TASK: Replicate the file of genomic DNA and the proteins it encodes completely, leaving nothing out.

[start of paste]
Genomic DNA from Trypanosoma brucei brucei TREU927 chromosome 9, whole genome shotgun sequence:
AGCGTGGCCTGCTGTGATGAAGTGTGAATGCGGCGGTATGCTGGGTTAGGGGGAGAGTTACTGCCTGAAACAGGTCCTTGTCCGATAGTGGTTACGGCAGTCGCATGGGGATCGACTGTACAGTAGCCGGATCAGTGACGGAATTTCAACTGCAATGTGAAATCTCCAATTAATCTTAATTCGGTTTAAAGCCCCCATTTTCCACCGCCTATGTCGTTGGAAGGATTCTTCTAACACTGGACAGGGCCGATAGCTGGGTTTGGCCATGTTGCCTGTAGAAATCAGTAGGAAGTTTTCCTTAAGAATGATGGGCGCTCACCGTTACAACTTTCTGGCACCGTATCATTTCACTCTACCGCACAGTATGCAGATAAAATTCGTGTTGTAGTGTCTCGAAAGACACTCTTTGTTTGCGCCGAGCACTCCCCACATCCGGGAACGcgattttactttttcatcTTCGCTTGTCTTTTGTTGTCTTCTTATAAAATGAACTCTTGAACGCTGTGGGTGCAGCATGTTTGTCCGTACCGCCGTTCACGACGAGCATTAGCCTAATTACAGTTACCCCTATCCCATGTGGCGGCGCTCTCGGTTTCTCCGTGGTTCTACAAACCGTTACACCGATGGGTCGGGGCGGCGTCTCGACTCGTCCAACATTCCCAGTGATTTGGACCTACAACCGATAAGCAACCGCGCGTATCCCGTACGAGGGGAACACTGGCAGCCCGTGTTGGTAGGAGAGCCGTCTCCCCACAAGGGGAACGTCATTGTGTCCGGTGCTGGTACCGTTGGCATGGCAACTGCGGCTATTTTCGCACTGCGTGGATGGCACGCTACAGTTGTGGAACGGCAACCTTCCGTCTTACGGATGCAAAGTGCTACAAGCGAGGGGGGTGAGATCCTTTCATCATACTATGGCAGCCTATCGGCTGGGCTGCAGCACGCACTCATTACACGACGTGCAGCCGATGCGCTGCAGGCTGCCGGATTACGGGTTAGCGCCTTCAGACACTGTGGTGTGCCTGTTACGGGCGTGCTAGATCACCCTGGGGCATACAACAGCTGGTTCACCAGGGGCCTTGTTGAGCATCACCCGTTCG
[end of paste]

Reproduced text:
Genomic DNA from Trypanosoma brucei brucei TREU927 chromosome 9, whole genome shotgun sequence:
AGCGTGGCCTGCTGTGATGAAGTGTGAATGCGGCGGTATGCTGGGTTAGGGGGAGAGTTACTGCCTGAAACAGGTCCTTGTCCGATAGTGGTTACGGCAGTCGCATGGGGATCGACTGTACAGTAGCCGGATCAGTGACGGAATTTCAACTGCAATGTGAAATCTCCAATTAATCTTAATTCGGTTTAAAGCCCCCATTTTCCACCGCCTATGTCGTTGGAAGGATTCTTCTAACACTGGACAGGGCCGATAGCTGGGTTTGGCCATGTTGCCTGTAGAAATCAGTAGGAAGTTTTCCTTAAGAATGATGGGCGCTCACCGTTACAACTTTCTGGCACCGTATCATTTCACTCTACCGCACAGTATGCAGATAAAATTCGTGTTGTAGTGTCTCGAAAGACACTCTTTGTTTGCGCCGAGCACTCCCCACATCCGGGAACGcgattttactttttcatcTTCGCTTGTCTTTTGTTGTCTTCTTATAAAATGAACTCTTGAACGCTGTGGGTGCAGCATGTTTGTCCGTACCGCCGTTCACGACGAGCATTAGCCTAATTACAGTTACCCCTATCCCATGTGGCGGCGCTCTCGGTTTCTCCGTGGTTCTACAAACCGTTACACCGATGGGTCGGGGCGGCGTCTCGACTCGTCCAACATTCCCAGTGATTTGGACCTACAACCGATAAGCAACCGCGCGTATCCCGTACGAGGGGAACACTGGCAGCCCGTGTTGGTAGGAGAGCCGTCTCCCCACAAGGGGAACGTCATTGTGTCCGGTGCTGGTACCGTTGGCATGGCAACTGCGGCTATTTTCGCACTGCGTGGATGGCACGCTACAGTTGTGGAACGGCAACCTTCCGTCTTACGGATGCAAAGTGCTACAAGCGAGGGGGGTGAGATCCTTTCATCATACTATGGCAGCCTATCGGCTGGGCTGCAGCACGCACTCATTACACGACGTGCAGCCGATGCGCTGCAGGCTGCCGGATTACGGGTTAGCGCCTTCAGACACTGTGGTGTGCCTGTTACGGGCGTGCTAGATCACCCTGGGGCATACAACAGCTGGTTCACCAGGGGCCTTGTTGAGCATCACCCGTTCG